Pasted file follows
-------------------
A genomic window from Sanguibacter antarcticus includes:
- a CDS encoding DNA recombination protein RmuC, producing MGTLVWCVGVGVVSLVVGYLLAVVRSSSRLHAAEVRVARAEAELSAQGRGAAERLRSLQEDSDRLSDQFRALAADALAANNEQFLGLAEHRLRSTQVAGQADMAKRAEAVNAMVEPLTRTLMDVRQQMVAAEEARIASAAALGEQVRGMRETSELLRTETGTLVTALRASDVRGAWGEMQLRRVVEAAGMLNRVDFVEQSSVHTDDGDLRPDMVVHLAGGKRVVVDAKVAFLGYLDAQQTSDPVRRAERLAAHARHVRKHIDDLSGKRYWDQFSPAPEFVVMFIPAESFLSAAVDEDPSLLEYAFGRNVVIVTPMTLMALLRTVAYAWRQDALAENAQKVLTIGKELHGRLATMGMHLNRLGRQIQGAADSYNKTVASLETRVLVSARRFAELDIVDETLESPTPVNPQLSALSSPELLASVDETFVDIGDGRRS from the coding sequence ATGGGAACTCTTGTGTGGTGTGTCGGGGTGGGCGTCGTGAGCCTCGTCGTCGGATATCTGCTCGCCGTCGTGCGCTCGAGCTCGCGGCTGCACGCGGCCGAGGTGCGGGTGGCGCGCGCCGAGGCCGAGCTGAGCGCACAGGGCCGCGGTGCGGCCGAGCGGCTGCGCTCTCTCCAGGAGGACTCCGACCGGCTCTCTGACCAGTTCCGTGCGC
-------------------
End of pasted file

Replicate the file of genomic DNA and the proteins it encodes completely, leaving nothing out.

A genomic window from Sanguibacter antarcticus includes:
- a CDS encoding DNA recombination protein RmuC, producing MGTLVWCVGVGVVSLVVGYLLAVVRSSSRLHAAEVRVARAEAELSAQGRGAAERLRSLQEDSDRLSDQFRALAADALAANNEQFLGLAEHRLRSTQVAGQADMAKRAEAVNAMVEPLTRTLMDVRQQMVAAEEARIASAAALGEQVRGMRETSELLRTETGTLVTALRASDVRGAWGEMQLRRVVEAAGMLNRVDFVEQSSVHTDDGDLRPDMVVHLAGGKRVVVDAKVAFLGYLDAQQTSDPVRRAERLAAHARHVRKHIDDLSGKRYWDQFSPAPEFVVMFIPAESFLSAAVDEDPSLLEYAFGRNVVIVTPMTLMALLRTVAYAWRQDALAENAQKVLTIGKELHGRLATMGMHLNRLGRQIQGAADSYNKTVASLETRVLVSARRFAELDIVDETLESPTPVNPQLSALSSPELLASVDETFVDIGDGRRS from the coding sequence ATGGGAACTCTTGTGTGGTGTGTCGGGGTGGGCGTCGTGAGCCTCGTCGTCGGATATCTGCTCGCCGTCGTGCGCTCGAGCTCGCGGCTGCACGCGGCCGAGGTGCGGGTGGCGCGCGCCGAGGCCGAGCTGAGCGCACAGGGCCGCGGTGCGGCCGAGCGGCTGCGCTCTCTCCAGGAGGACTCCGACCGGCTCTCTGACCAGTTCCGTGCGC